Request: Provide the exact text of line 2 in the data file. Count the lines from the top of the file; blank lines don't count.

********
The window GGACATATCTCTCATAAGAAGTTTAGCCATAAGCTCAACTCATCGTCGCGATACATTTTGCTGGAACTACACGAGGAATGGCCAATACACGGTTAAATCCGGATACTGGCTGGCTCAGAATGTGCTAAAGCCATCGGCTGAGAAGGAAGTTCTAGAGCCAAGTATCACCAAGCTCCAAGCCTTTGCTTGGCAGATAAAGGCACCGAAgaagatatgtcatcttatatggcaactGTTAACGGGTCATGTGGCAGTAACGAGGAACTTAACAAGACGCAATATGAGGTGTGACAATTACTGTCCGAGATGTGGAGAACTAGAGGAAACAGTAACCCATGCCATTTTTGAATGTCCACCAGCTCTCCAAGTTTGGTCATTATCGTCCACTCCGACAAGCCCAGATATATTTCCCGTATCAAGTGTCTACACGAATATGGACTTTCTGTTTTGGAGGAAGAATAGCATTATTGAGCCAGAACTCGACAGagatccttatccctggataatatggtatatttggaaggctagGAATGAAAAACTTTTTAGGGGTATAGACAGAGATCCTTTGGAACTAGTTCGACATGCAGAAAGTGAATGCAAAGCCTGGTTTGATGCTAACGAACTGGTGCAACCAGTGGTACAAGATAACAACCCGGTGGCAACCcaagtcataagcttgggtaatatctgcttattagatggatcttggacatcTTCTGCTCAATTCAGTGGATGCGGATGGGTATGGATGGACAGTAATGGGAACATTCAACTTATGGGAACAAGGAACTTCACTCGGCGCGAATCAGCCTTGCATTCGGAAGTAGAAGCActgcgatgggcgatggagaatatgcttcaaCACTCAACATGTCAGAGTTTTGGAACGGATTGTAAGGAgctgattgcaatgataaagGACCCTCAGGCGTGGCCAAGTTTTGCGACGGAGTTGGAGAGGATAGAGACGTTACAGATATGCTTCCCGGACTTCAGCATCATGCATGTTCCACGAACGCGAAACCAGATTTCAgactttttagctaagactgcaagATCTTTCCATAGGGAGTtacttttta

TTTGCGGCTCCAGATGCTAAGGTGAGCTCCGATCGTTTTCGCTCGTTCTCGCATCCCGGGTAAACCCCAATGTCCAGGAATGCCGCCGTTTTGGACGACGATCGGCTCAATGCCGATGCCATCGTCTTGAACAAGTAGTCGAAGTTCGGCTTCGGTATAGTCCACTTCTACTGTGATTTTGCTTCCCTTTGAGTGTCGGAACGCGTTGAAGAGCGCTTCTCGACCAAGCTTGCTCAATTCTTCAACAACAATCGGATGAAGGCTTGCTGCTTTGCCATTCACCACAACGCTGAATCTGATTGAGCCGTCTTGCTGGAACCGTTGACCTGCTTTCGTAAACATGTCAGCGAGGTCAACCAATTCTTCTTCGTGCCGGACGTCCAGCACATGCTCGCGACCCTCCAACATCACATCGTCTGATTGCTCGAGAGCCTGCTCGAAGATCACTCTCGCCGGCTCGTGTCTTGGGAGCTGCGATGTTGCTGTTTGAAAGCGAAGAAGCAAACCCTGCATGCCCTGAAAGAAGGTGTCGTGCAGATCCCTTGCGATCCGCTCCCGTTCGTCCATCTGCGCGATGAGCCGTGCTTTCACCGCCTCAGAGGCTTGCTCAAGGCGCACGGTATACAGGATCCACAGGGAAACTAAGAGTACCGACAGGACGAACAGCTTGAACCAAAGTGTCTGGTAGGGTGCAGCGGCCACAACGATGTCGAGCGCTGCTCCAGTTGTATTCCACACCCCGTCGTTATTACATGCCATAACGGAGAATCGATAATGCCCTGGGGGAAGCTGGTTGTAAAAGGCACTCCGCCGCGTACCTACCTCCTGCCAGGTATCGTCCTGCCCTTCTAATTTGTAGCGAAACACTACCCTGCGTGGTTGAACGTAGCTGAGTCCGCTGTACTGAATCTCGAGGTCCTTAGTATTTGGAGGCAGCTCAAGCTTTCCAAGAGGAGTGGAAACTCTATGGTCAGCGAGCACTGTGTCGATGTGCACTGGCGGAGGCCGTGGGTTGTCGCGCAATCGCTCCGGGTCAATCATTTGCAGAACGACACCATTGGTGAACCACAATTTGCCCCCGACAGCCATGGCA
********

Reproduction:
TTTGCGGCTCCAGATGCTAAGGTGAGCTCCGATCGTTTTCGCTCGTTCTCGCATCCCGGGTAAACCCCAATGTCCAGGAATGCCGCCGTTTTGGACGACGATCGGCTCAATGCCGATGCCATCGTCTTGAACAAGTAGTCGAAGTTCGGCTTCGGTATAGTCCACTTCTACTGTGATTTTGCTTCCCTTTGAGTGTCGGAACGCGTTGAAGAGCGCTTCTCGACCAAGCTTGCTCAATTCTTCAACAACAATCGGATGAAGGCTTGCTGCTTTGCCATTCACCACAACGCTGAATCTGATTGAGCCGTCTTGCTGGAACCGTTGACCTGCTTTCGTAAACATGTCAGCGAGGTCAACCAATTCTTCTTCGTGCCGGACGTCCAGCACATGCTCGCGACCCTCCAACATCACATCGTCTGATTGCTCGAGAGCCTGCTCGAAGATCACTCTCGCCGGCTCGTGTCTTGGGAGCTGCGATGTTGCTGTTTGAAAGCGAAGAAGCAAACCCTGCATGCCCTGAAAGAAGGTGTCGTGCAGATCCCTTGCGATCCGCTCCCGTTCGTCCATCTGCGCGATGAGCCGTGCTTTCACCGCCTCAGAGGCTTGCTCAAGGCGCACGGTATACAGGATCCACAGGGAAACTAAGAGTACCGACAGGACGAACAGCTTGAACCAAAGTGTCTGGTAGGGTGCAGCGGCCACAACGATGTCGAGCGCTGCTCCAGTTGTATTCCACACCCCGTCGTTATTACATGCCATAACGGAGAATCGATAATGCCCTGGGGGAAGCTGGTTGTAAAAGGCACTCCGCCGCGTACCTACCTCCTGCCAGGTATCGTCCTGCCCTTCTAATTTGTAGCGAAACACTACCCTGCGTGGTTGAACGTAGCTGAGTCCGCTGTACTGAATCTCGAGGTCCTTAGTATTTGGAGGCAGCTCAAGCTTTCCAAGAGGAGTGGAAACTCTATGGTCAGCGAGCACTGTGTCGATGTGCACTGGCGGAGGCCGTGGGTTGTCGCGCAATCGCTCCGGGTCAATCATTTGCAGAACGACACCATTGGTGAACCACAATTTGCCCCCGACAGCCATGGCA